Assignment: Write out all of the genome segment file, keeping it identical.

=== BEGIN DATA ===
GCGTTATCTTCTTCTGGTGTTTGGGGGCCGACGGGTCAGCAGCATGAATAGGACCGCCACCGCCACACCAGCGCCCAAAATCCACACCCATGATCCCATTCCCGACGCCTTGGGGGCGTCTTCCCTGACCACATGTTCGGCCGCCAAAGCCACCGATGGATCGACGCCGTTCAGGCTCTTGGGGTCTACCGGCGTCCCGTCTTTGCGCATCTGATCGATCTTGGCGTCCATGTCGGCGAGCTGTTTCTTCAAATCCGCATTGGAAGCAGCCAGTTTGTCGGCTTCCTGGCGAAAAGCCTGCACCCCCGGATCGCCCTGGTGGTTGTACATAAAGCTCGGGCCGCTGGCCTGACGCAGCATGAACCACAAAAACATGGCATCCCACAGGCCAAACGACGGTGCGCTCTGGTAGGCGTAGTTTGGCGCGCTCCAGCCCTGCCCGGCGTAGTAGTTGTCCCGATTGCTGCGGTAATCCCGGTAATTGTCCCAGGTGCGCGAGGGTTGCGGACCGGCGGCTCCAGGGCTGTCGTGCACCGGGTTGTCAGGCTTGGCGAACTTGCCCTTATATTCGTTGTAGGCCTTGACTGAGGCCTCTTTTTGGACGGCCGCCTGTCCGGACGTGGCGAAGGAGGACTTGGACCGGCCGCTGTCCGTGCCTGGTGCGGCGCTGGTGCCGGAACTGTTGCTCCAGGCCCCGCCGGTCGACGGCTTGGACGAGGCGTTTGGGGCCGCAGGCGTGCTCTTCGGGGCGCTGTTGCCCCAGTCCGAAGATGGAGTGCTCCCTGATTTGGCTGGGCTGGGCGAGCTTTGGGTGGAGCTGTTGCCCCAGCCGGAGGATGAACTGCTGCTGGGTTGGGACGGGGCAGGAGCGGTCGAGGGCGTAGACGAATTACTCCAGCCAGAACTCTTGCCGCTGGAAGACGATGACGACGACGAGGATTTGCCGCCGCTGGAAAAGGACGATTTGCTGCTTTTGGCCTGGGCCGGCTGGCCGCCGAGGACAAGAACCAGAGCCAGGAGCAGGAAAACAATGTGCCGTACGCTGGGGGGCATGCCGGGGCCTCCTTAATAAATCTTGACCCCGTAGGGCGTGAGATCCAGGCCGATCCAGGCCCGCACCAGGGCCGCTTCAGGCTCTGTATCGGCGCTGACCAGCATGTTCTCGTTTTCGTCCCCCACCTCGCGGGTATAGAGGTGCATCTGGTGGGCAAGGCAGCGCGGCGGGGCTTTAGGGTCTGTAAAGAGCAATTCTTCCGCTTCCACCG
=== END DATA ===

GCGTTATCTTCTTCTGGTGTTTGGGGGCCGACGGGTCAGCAGCATGAATAGGACCGCCACCGCCACACCAGCGCCCAAAATCCACACCCATGATCCCATTCCCGACGCCTTGGGGGCGTCTTCCCTGACCACATGTTCGGCCGCCAAAGCCACCGATGGATCGACGCCGTTCAGGCTCTTGGGGTCTACCGGCGTCCCGTCTTTGCGCATCTGATCGATCTTGGCGTCCATGTCGGCGAGCTGTTTCTTCAAATCCGCATTGGAAGCAGCCAGTTTGTCGGCTTCCTGGCGAAAAGCCTGCACCCCCGGATCGCCCTGGTGGTTGTACATAAAGCTCGGGCCGCTGGCCTGACGCAGCATGAACCACAAAAACATGGCATCCCACAGGCCAAACGACGGTGCGCTCTGGTAGGCGTAGTTTGGCGCGCTCCAGCCCTGCCCGGCGTAGTAGTTGTCCCGATTGCTGCGGTAATCCCGGTAATTGTCCCAGGTGCGCGAGGGTTGCGGACCGGCGGCTCCAGGGCTGTCGTGCACCGGGTTGTCAGGCTTGGCGAACTTGCCCTTATATTCGTTGTAGGCCTTGACTGAGGCCTCTTTTTGGACGGCCGCCTGTCCGGACGTGGCGAAGGAGGACTTGGACCGGCCGCTGTCCGTGCCTGGTGCGGCGCTGGTGCCGGAACTGTTGCTCCAGGCCCCGCCGGTCGACGGCTTGGACGAGGCGTTTGGGGCCGCAGGCGTGCTCTTCGGGGCGCTGTTGCCCCAGTCCGAAGATGGAGTGCTCCCTGATTTGGCTGGGCTGGGCGAGCTTTGGGTGGAGCTGTTGCCCCAGCCGGAGGATGAACTGCTGCTGGGTTGGGACGGGGCAGGAGCGGTCGAGGGCGTAGACGAATTACTCCAGCCAGAACTCTTGCCGCTGGAAGACGATGACGACGACGAGGATTTGCCGCCGCTGGAAAAGGACGATTTGCTGCTTTTGGCCTGGGCCGGCTGGCCGCCGAGGACAAGAACCAGAGCCAGGAGCAGGAAAACAATGTGCCGTACGCTGGGGGGCATGCCGGGGCCTCCTTAATAAATCTTGACCCCGTAGGGCGTGAGATCCAGGCCGATCCAGGCCCGCACCAGGGCCGCTTCAGGCTCTGTATCGGCGCTGACCAGCATGTTCTCGTTTTCGTCCCCCACCTCGCGGGTATAGAGGTGCATCTGGTGGGCAAGGCAGCGCGGCGGGGCTTTAGGGTCTGTAAAGAGCAATTCTTCCGCTTCCACCG